# Distinguishing two topological spaces

1) If $X$ is union of two unlinked circles and $Y$ is union of two linked circles, then $\pi_1(\mathbb{R}^3-X)=\mathbb{Z} * \mathbb{Z}$, and $\pi_1(\mathbb{R}^3-Y)=\mathbb{Z} \times \mathbb{Z}$ (See Algebraic Topology-Hatcher). Can we say that $X$ and $Y$ are not homeomorphic?

2)By "cut-and-paste", we can transform one space to another. Can we say that they are homeomorphic?

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$X$ and $Y$ are homeomorphic, but their complements in $\mathbb{R}^3$ aren't. Have you reviewed the definition of homeomorphism? It makes no reference to an ambient space. –  Qiaochu Yuan Sep 15 '11 at 3:51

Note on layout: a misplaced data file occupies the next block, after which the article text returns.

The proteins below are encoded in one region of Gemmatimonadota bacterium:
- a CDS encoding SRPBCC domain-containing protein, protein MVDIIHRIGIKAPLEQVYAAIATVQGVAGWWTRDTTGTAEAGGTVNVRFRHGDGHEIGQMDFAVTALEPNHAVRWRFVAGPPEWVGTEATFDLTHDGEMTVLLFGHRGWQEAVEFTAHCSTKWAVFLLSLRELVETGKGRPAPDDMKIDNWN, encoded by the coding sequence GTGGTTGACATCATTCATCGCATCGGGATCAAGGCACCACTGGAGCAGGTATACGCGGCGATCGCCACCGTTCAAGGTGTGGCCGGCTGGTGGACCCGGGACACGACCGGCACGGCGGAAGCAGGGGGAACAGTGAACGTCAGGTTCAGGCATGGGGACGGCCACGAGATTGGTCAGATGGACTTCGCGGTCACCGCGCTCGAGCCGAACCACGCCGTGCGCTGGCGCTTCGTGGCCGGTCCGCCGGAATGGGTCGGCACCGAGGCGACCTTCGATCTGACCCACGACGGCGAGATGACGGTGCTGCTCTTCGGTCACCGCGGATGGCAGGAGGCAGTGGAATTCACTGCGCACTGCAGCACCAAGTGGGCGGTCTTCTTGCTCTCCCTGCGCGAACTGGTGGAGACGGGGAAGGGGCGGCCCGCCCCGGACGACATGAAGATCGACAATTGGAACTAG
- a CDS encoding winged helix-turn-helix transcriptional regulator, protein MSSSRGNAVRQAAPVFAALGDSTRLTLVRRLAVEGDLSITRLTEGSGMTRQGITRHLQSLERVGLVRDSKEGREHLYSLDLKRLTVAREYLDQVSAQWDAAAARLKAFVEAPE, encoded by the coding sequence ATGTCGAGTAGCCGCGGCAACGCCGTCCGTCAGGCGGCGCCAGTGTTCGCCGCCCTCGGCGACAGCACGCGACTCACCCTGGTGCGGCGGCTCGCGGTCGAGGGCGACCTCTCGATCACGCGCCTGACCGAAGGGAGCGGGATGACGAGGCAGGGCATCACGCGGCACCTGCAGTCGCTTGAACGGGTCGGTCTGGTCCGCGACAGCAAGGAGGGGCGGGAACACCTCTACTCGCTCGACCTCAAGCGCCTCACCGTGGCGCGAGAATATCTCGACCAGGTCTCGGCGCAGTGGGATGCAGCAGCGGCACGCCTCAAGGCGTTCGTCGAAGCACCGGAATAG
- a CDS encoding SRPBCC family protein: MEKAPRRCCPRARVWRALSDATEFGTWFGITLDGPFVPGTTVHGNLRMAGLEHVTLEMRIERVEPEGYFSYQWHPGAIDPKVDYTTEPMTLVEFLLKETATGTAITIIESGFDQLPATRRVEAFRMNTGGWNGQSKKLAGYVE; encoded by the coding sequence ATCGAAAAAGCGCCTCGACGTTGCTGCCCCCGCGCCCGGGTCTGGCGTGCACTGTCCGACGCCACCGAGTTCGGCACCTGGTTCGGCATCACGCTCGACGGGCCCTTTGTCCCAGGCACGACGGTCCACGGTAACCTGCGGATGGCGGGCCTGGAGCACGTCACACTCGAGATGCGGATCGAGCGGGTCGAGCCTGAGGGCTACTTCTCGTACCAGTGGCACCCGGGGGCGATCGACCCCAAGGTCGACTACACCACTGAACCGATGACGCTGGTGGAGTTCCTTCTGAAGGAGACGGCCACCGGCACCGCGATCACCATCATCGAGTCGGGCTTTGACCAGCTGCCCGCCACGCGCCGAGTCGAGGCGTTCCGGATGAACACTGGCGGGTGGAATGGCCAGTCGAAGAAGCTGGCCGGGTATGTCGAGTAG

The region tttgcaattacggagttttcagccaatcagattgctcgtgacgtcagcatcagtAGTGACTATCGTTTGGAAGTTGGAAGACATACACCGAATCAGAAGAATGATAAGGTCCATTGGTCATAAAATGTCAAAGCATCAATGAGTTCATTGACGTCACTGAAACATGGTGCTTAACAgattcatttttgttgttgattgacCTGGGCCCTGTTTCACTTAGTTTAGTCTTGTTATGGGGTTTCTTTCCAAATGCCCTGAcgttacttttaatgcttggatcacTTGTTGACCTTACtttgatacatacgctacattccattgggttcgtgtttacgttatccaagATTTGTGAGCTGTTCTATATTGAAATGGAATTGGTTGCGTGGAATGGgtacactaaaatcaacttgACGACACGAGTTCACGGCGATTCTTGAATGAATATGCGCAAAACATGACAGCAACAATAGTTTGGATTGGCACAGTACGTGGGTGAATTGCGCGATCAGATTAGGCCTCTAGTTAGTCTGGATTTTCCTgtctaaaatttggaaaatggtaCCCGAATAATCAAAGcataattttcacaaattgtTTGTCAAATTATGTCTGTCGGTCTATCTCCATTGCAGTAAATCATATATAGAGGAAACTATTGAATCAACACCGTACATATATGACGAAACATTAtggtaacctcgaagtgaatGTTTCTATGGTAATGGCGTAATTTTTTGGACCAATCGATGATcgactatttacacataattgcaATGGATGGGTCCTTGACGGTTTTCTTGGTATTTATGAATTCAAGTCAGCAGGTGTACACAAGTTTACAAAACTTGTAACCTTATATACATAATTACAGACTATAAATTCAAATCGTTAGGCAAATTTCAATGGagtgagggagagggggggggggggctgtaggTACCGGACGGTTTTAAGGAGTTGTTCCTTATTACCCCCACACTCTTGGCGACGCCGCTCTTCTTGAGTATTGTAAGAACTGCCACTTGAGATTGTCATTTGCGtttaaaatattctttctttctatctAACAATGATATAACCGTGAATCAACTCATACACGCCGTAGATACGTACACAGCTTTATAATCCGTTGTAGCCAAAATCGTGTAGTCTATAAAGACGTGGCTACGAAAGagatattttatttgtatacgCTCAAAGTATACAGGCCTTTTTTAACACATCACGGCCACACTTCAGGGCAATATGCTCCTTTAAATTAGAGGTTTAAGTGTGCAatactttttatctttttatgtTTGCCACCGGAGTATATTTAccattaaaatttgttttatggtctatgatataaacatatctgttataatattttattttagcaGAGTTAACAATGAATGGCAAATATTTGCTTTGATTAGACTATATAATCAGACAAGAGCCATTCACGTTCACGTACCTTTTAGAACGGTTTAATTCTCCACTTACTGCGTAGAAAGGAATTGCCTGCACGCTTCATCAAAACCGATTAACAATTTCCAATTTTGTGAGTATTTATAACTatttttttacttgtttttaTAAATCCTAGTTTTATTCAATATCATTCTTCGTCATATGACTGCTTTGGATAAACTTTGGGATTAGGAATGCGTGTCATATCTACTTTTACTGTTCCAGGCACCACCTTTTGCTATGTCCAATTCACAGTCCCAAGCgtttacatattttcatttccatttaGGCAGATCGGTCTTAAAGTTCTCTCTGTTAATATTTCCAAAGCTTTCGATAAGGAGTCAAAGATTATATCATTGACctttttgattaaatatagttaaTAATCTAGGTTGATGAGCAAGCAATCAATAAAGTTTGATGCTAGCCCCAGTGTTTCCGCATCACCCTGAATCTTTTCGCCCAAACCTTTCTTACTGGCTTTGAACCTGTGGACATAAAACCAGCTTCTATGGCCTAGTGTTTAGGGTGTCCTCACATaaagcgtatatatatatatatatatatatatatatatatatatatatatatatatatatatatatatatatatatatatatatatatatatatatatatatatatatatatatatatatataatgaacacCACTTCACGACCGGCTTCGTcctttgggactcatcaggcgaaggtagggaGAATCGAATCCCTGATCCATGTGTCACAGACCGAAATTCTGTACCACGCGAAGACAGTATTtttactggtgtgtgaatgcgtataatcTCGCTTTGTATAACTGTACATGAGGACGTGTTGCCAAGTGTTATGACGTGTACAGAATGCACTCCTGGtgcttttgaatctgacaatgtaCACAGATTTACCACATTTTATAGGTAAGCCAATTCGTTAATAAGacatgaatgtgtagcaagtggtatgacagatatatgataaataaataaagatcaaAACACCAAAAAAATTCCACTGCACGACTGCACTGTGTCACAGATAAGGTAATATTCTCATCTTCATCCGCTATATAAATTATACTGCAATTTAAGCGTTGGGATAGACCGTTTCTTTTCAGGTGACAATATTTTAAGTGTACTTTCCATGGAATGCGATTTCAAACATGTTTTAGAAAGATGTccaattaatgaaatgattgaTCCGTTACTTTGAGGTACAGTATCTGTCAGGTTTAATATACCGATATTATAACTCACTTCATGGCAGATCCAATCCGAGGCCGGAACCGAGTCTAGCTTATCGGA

Forget "paste" - try to think what sort of things you could cut an interval into. Or a sphere. Or anything, really. –  Alon Amit Sep 15 '11 at 7:13
If things were that easy, we wouldn't have knot theory! –  user641 Sep 15 '11 at 23:48
Disjoint unions of embedded circles (that is, a collection of knots) in a 3-dimensional surrounding space are called links. The notion of equivalence used for knots and links is ambient isotopy, not homeomorphism of the circles. Here the difference in $\pi_1$ of the complements shows that there is no homeomorphism of R^3 (including orientation reversals, and not only smooth isotopies) that carries one pair of circles onto the other. Fundamental groups are a complicated way of proving that the linked circles cannot be pulled apart, since a simpler invariant, the linking number, is zero for one pair and nonzero for the other.